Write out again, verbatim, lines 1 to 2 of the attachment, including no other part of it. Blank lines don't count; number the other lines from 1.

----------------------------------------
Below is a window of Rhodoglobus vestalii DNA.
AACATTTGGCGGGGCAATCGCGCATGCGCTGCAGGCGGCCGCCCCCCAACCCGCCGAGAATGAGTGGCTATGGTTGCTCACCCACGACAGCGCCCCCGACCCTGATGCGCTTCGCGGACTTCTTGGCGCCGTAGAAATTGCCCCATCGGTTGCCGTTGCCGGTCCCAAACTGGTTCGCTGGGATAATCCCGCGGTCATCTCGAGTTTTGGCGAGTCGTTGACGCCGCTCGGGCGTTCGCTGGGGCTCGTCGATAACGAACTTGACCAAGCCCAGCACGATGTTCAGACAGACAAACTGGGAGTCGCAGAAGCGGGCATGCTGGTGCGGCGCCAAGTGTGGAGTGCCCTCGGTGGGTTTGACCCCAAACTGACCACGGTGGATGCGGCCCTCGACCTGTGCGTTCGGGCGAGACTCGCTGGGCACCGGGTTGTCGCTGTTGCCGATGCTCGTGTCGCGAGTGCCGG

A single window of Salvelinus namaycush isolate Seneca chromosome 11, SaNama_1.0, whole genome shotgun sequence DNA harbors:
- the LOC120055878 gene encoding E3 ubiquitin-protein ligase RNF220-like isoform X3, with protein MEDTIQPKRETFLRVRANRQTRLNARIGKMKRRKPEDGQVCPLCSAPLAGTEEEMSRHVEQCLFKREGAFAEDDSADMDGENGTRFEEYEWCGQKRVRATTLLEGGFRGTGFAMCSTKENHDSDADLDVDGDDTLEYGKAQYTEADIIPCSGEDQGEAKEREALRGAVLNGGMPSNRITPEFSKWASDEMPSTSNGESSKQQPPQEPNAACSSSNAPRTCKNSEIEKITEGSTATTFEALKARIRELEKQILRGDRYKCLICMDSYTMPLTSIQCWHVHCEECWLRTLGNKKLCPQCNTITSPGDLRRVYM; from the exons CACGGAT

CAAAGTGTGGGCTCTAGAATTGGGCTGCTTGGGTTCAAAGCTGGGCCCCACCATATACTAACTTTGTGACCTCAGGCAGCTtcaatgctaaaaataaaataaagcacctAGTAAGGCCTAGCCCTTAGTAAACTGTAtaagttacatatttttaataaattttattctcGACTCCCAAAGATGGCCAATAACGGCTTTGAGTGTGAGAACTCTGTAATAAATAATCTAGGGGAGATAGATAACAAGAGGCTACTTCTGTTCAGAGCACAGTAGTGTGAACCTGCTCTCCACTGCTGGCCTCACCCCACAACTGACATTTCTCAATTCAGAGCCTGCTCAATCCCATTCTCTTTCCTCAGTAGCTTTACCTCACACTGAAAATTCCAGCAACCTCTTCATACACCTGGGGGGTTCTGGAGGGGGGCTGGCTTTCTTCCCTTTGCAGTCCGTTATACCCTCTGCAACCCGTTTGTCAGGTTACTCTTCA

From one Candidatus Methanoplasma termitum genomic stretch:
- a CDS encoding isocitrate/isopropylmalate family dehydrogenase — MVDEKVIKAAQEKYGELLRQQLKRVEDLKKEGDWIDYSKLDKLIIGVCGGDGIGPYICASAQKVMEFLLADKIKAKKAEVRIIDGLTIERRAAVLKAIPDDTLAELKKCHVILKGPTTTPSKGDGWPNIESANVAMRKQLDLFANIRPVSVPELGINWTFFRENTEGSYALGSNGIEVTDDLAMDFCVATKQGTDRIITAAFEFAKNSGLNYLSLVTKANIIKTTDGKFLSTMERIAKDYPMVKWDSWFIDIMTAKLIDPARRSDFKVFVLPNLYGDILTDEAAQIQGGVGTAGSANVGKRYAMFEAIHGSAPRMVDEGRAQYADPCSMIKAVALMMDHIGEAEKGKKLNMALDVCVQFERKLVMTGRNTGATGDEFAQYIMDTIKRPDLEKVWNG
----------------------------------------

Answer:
Below is a window of Rhodoglobus vestalii DNA.
AACATTTGGCGGGGCAATCGCGCATGCGCTGCAGGCGGCCGCCCCCCAACCCGCCGAGAATGAGTGGCTATGGTTGCTCACCCACGACAGCGCCCCCGACCCTGATGCGCTTCGCGGACTTCTTGGCGCCGTAGAAATTGCCCCATCGGTTGCCGTTGCCGGTCCCAAACTGGTTCGCTGGGATAATCCCGCGGTCATCTCGAGTTTTGGCGAGTCGTTGACGCCGCTCGGGCGTTCGCTGGGGCTCGTCGATAACGAACTTGACCAAGCCCAGCACGATGTTCAGACAGACAAACTGGGAGTCGCAGAAGCGGGCATGCTGGTGCGGCGCCAAGTGTGGAGTGCCCTCGGTGGGTTTGACCCCAAACTGACCACGGTGGATGCGGCCCTCGACCTGTGCGTTCGGGCGAGACTCGCTGGGCACCGGGTTGTCGCTGTTGCCGATGCTCGTGTCGCGAGTGCCGG